Apple Music shuffle is one of the app’s more popular and unique features. How random is it?
Recent studies have shown that, while it may not be predictable, there are certain patterns to how songs are shuffled. So if you’re looking for a truly randomized experience, Apple Music’s shuffle might not be what you’re looking for.
Here’s How Apple Music Shuffling Works:
When you hit the “shuffle” button in Apple Music, the songs in your playlist will be arranged into a hidden, pseudo-random order. If you do not navigate away from the playlist, it will play each track exactly once. A new pseudo-random list will be generated if you navigate away and return.
How Does Apple Music Shuffle its Music?
Apple Music uses a pseudo-random algorithm to mix up your playlists. This is because computers are designed to do things in an orderly, step-by-step manner and aren’t capable of “true” randomness.
This is “random enough” for shuffling your music for the average user, but if that’s the case, why do some users swear that they’re getting songs repeated all the time? Well, there are two possible explanations for this.
One has to do with human memory, and the other could be a consequence of interrupting your playlist.
It’s quite possible that some users only think they hear certain songs more often than usual because they trick themselves into thinking they did. This can happen when we hear a song we like (or hate) several times over a few days and consider it weird.
However, most people hear several songs on repeat without realizing it, mostly because they don’t care or notice.
The other explanation is that the “pseudo-randomization” algorithms reset if you navigate away from your playlist or look at something else on your phone.
That is to say, the shuffled order in which you were listening to your songs is interrupted and then reshuffled, enabling you to potentially hear songs that you’d already just listened to.
Is There a Shuffle Algorithm that Targets Users?
The algorithms used by computers to simulate randomness only create a random order of things, like songs. This is the kind of algorithm that Apple Music uses.
They’re designed to be like rolling a die so that you never know what the outcome will be. These algorithms are not perfect, but they do a good job of simulating randomness.
That said, we can’t say for certain that there isn’t additional data going into the Apple Music Shuffle algorithm because, as far as we know, the code is closed-source.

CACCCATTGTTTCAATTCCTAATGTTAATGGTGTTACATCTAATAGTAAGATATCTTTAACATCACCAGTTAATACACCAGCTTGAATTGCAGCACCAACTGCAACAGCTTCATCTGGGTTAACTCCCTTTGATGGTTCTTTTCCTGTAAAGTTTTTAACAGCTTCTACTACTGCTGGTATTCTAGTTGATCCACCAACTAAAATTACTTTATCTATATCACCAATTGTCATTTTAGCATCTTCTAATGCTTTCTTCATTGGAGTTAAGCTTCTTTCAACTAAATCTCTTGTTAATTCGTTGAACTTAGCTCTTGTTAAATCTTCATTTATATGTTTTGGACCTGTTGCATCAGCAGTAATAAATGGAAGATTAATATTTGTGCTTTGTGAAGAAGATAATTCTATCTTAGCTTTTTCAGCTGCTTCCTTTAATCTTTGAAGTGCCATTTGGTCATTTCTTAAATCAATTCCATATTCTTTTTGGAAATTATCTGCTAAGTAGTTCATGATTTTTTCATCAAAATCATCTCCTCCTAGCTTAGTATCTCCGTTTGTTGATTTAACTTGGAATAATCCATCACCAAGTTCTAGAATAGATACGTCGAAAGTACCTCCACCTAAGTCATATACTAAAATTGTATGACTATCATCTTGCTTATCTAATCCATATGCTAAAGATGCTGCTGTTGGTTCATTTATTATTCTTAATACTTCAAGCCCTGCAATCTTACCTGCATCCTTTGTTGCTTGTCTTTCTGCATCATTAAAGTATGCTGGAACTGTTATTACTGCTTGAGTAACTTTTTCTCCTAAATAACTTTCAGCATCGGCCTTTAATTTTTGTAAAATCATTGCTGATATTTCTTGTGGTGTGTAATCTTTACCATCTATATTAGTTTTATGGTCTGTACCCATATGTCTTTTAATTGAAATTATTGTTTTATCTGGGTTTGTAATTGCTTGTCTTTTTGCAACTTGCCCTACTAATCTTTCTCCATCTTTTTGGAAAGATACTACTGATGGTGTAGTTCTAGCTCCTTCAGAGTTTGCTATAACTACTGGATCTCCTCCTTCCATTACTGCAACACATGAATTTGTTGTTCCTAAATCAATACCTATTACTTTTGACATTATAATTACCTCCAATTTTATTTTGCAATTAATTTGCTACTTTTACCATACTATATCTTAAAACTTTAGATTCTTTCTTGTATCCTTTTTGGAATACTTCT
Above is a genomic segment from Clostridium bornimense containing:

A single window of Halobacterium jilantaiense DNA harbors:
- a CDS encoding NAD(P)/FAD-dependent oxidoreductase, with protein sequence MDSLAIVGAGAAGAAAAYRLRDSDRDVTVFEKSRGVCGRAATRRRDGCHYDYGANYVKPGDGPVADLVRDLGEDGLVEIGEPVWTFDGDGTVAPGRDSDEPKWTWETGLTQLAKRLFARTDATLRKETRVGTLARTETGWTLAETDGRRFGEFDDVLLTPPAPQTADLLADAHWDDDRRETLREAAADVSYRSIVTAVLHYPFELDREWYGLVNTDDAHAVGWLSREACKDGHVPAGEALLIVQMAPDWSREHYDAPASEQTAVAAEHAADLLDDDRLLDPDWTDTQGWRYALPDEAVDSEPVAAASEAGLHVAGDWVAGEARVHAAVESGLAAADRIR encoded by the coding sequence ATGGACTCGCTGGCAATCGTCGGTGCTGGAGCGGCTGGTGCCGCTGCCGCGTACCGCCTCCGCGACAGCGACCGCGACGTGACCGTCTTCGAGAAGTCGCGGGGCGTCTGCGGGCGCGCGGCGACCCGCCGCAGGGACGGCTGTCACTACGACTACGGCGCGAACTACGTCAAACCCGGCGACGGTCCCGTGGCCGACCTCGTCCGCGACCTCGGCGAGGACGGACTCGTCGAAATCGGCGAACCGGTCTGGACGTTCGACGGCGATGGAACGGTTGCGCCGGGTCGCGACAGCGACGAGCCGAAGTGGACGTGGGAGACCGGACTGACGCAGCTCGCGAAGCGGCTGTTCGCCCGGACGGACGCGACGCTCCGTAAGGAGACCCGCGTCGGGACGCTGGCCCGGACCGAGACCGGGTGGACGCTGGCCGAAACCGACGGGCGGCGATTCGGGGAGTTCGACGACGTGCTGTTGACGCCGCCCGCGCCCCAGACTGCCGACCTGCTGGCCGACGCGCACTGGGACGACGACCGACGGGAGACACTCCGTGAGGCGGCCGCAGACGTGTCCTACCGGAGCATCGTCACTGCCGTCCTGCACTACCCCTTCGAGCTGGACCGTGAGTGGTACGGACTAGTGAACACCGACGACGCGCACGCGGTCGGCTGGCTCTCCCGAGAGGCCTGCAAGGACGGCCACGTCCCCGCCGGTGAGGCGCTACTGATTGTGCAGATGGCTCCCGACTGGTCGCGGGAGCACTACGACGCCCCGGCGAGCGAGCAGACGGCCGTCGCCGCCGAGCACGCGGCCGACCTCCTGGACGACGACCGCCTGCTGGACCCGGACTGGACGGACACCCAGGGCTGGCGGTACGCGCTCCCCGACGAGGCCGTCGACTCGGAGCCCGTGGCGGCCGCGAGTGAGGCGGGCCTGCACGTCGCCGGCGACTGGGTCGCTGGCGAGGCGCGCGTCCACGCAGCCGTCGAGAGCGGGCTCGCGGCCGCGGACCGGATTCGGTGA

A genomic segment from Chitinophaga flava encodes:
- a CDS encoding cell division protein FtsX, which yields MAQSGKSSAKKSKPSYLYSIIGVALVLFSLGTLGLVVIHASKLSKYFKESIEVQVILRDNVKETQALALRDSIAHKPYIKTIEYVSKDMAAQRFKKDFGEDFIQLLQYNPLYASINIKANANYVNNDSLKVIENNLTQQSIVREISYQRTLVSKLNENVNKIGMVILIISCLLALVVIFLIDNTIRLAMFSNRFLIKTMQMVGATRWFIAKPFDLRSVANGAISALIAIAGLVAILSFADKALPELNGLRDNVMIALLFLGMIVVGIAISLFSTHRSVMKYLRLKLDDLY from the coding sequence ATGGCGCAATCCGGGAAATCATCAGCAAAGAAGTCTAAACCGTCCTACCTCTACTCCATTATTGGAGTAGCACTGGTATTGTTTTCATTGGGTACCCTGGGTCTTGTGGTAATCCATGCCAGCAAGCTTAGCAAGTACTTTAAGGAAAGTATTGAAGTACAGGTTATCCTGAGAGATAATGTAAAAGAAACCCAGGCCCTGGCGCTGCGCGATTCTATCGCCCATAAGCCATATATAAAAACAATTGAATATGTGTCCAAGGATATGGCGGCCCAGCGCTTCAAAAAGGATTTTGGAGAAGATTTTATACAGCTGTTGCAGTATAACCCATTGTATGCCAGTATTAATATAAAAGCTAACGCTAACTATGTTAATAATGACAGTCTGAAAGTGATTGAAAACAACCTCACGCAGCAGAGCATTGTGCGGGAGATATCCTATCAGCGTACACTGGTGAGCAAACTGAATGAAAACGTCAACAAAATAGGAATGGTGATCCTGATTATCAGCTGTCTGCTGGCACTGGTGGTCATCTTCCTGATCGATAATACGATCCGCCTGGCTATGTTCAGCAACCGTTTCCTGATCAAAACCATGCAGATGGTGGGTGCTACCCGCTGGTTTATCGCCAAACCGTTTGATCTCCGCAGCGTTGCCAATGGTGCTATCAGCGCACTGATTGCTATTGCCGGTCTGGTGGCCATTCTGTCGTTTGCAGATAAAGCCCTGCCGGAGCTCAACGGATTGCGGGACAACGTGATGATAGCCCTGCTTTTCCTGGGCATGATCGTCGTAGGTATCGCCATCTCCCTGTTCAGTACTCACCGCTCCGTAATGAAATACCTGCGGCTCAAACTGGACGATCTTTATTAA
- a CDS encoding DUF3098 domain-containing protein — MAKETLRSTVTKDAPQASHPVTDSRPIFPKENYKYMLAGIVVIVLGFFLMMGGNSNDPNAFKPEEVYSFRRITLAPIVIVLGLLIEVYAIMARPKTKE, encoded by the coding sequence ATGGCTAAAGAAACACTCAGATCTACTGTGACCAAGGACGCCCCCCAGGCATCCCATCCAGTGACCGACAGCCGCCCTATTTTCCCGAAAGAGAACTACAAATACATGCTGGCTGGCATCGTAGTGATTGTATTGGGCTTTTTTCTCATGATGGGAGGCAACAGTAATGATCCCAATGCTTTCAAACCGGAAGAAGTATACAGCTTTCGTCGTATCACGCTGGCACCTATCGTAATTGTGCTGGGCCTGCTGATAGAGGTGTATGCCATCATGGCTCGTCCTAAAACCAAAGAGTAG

This means we don’t know what’s going on “under the hood,” so to speak; if additional user data is being factored into the equation, Apple certainly isn’t telling us.
We can say that if there’s anything like that going on here, it’s certainly a lot more subtle than Spotify’s “shuffle” mode, which does prioritize some songs over others.
While we can’t be 100% certain, as far as we can tell, that’s not going on with Apple Music Shuffle.
Is the Order of Songs Randomized Every Time?
Every time you hit shuffle, Apple Music generates a pseudo-randomized version of your playlist that you don’t see and plays the shuffled playlist from beginning to end.
It’s reshuffled every time you leave the playlist and come back.
So if you swap to another playlist and come back, it’ll be shuffled again with a new pseudo-random order.
If you interrupt playback and let your device idle long enough to enter any power-saving or sleep mode, it’ll probably have to reshuffle when you come back too.
Why Does Apple Music Repeat Songs When on Shuffle?
We’ve mentioned how Apple Music will reshuffle your playlist if you navigate away and return, which is the most likely culprit behind repeating songs. Let’s say you listen to a song, we’ll call it “Song A,” then get interrupted by a call.
You pause your music, answer your phone, and return to your music after you’re done. You listen to a couple of songs on shuffle, and then suddenly, “Song A” comes on again.
Your call could have possibly reshuffled the algorithm, causing “Song A” to return, even though you just listened to it.
Apple Music then reshuffles your playlist, and because it’s a fresh shuffle, you risk coming across songs you’ve already listened to.
Now, if you come across songs on a shuffled playlist that you swear you were listening to uninterrupted, meaning no reshuffling would have occurred, then we’re as stumped as you.
The bottom line here is that Apple Music shuffle is not perfectly random. Still, neither is almost any computer program in existence, and pseudo-random algorithms get the job done well enough.